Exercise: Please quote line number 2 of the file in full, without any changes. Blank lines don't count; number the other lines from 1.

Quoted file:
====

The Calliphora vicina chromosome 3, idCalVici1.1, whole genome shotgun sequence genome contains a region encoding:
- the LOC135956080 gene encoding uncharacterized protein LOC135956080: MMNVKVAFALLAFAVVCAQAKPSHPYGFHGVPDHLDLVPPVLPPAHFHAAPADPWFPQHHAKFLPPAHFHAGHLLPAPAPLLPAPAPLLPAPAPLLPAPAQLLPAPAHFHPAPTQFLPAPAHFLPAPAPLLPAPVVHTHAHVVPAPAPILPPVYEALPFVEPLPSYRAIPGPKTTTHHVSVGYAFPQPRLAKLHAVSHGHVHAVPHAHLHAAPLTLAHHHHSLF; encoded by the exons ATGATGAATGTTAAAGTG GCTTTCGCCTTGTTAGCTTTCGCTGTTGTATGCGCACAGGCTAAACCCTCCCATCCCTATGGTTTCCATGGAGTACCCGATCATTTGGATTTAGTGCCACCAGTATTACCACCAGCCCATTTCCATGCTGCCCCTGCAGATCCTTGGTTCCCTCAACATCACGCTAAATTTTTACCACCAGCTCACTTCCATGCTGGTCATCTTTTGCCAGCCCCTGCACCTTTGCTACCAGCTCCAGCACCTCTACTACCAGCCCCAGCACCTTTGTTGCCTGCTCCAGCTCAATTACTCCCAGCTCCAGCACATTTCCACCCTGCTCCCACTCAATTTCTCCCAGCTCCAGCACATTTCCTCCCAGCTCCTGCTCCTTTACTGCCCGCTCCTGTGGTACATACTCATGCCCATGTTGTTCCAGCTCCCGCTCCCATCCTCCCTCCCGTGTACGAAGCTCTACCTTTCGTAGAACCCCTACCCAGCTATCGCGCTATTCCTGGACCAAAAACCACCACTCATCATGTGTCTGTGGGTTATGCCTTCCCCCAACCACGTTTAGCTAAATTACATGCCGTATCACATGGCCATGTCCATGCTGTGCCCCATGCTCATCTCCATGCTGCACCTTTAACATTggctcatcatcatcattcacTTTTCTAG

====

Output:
- the LOC135956080 gene encoding uncharacterized protein LOC135956080: MMNVKVAFALLAFAVVCAQAKPSHPYGFHGVPDHLDLVPPVLPPAHFHAAPADPWFPQHHAKFLPPAHFHAGHLLPAPAPLLPAPAPLLPAPAPLLPAPAQLLPAPAHFHPAPTQFLPAPAHFLPAPAPLLPAPVVHTHAHVVPAPAPILPPVYEALPFVEPLPSYRAIPGPKTTTHHVSVGYAFPQPRLAKLHAVSHGHVHAVPHAHLHAAPLTLAHHHHSLF; encoded by the exons ATGATGAATGTTAAAGTG GCTTTCGCCTTGTTAGCTTTCGCTGTTGTATGCGCACAGGCTAAACCCTCCCATCCCTATGGTTTCCATGGAGTACCCGATCATTTGGATTTAGTGCCACCAGTATTACCACCAGCCCATTTCCATGCTGCCCCTGCAGATCCTTGGTTCCCTCAACATCACGCTAAATTTTTACCACCAGCTCACTTCCATGCTGGTCATCTTTTGCCAGCCCCTGCACCTTTGCTACCAGCTCCAGCACCTCTACTACCAGCCCCAGCACCTTTGTTGCCTGCTCCAGCTCAATTACTCCCAGCTCCAGCACATTTCCACCCTGCTCCCACTCAATTTCTCCCAGCTCCAGCACATTTCCTCCCAGCTCCTGCTCCTTTACTGCCCGCTCCTGTGGTACATACTCATGCCCATGTTGTTCCAGCTCCCGCTCCCATCCTCCCTCCCGTGTACGAAGCTCTACCTTTCGTAGAACCCCTACCCAGCTATCGCGCTATTCCTGGACCAAAAACCACCACTCATCATGTGTCTGTGGGTTATGCCTTCCCCCAACCACGTTTAGCTAAATTACATGCCGTATCACATGGCCATGTCCATGCTGTGCCCCATGCTCATCTCCATGCTGCACCTTTAACATTggctcatcatcatcattcacTTTTCTAG